Open source in clinical research will be the topic of a panel discussion at the upcoming DIA Annual Meeting June 24th in Boston.
Join us for an interesting discussion on open source clinical trial software the DIA Annual Meeting June 24th in Boston. This presentation will evaluate how open, standards-based software can alleviate the challenges of flexibility, interoperability, and cost in regulated clinical research environments. Presenters will discuss the unique advantages and challenges in developing and using open source software for tasks such as electronic data capture, and provide an overview of other open source technologies currently being used in clinical trials.
As clinical research becomes more informatics intensive, organizations are looking towards transparent, standards-based systems to better meet challenges of flexibility, interoperability, compliance, and cost. As part of this, Open Source Software (OSS) is becoming a key IT component in the clinical research enterprise. OSS, defined loosely as software that allows programmers to openly read, redistribute, and modify the source code for a piece of software, can exist in several contexts. It can serve as a platform or operating system (Linux), as development tools, (compilers and IDEs such as GCC or Eclipse), as infrastructure applications (Apache web server, caGrid), or as user-facing applications (Firefox, Alfresco, OpenClinica, R). Because it is so diverse, chances are high that OSS is being used somewhere in every sizeable organization. The core objective of enterprise IT is to solve business needs at minimum risk and cost to the organization.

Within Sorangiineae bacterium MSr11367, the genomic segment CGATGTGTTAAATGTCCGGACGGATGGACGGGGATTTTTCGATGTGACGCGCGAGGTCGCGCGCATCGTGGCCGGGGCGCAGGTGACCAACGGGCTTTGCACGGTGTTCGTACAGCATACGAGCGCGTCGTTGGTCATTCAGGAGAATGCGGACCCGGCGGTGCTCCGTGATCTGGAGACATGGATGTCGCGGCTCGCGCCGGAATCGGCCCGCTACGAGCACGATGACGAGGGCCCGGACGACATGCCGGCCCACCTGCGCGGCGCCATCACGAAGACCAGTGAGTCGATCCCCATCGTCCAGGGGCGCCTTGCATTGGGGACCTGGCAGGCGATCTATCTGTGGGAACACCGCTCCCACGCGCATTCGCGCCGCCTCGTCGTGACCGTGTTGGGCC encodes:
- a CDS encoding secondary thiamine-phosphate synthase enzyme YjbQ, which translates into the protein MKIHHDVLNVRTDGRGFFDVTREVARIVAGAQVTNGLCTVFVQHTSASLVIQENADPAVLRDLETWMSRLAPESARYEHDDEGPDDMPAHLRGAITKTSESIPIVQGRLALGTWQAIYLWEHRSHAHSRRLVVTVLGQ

The DIA session will be in a panel format, led by Cal Collins, CEO of Akaza Research, LLC. Other panelists will include Darin Morley, Director of Application Development at PharPoint Research; Mark Paul, CEO of Statworks, Inc., and Brian Shoemaker, Principal Consultant with ShoeBar Associates.